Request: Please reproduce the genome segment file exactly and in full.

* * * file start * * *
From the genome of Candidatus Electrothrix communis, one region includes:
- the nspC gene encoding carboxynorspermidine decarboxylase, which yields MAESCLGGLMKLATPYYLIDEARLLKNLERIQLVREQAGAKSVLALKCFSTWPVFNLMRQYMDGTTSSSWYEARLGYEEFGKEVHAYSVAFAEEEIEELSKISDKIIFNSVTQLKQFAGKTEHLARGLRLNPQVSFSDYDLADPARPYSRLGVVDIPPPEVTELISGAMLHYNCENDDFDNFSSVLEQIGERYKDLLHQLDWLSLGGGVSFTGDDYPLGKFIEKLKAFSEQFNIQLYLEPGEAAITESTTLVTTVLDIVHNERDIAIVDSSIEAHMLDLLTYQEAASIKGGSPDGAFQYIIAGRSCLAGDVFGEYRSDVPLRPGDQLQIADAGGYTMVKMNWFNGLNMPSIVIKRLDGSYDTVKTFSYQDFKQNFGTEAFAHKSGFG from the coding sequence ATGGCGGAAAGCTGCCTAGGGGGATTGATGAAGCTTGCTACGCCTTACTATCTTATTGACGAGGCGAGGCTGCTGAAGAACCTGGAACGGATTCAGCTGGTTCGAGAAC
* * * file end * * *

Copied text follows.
From the genome of Candidatus Electrothrix communis, one region includes:
- the nspC gene encoding carboxynorspermidine decarboxylase, which yields MAESCLGGLMKLATPYYLIDEARLLKNLERIQLVREQAGAKSVLALKCFSTWPVFNLMRQYMDGTTSSSWYEARLGYEEFGKEVHAYSVAFAEEEIEELSKISDKIIFNSVTQLKQFAGKTEHLARGLRLNPQVSFSDYDLADPARPYSRLGVVDIPPPEVTELISGAMLHYNCENDDFDNFSSVLEQIGERYKDLLHQLDWLSLGGGVSFTGDDYPLGKFIEKLKAFSEQFNIQLYLEPGEAAITESTTLVTTVLDIVHNERDIAIVDSSIEAHMLDLLTYQEAASIKGGSPDGAFQYIIAGRSCLAGDVFGEYRSDVPLRPGDQLQIADAGGYTMVKMNWFNGLNMPSIVIKRLDGSYDTVKTFSYQDFKQNFGTEAFAHKSGFG from the coding sequence ATGGCGGAAAGCTGCCTAGGGGGATTGATGAAGCTTGCTACGCCTTACTATCTTATTGACGAGGCGAGGCTGCTGAAGAACCTGGAACGGATTCAGCTGGTTCGAGAAC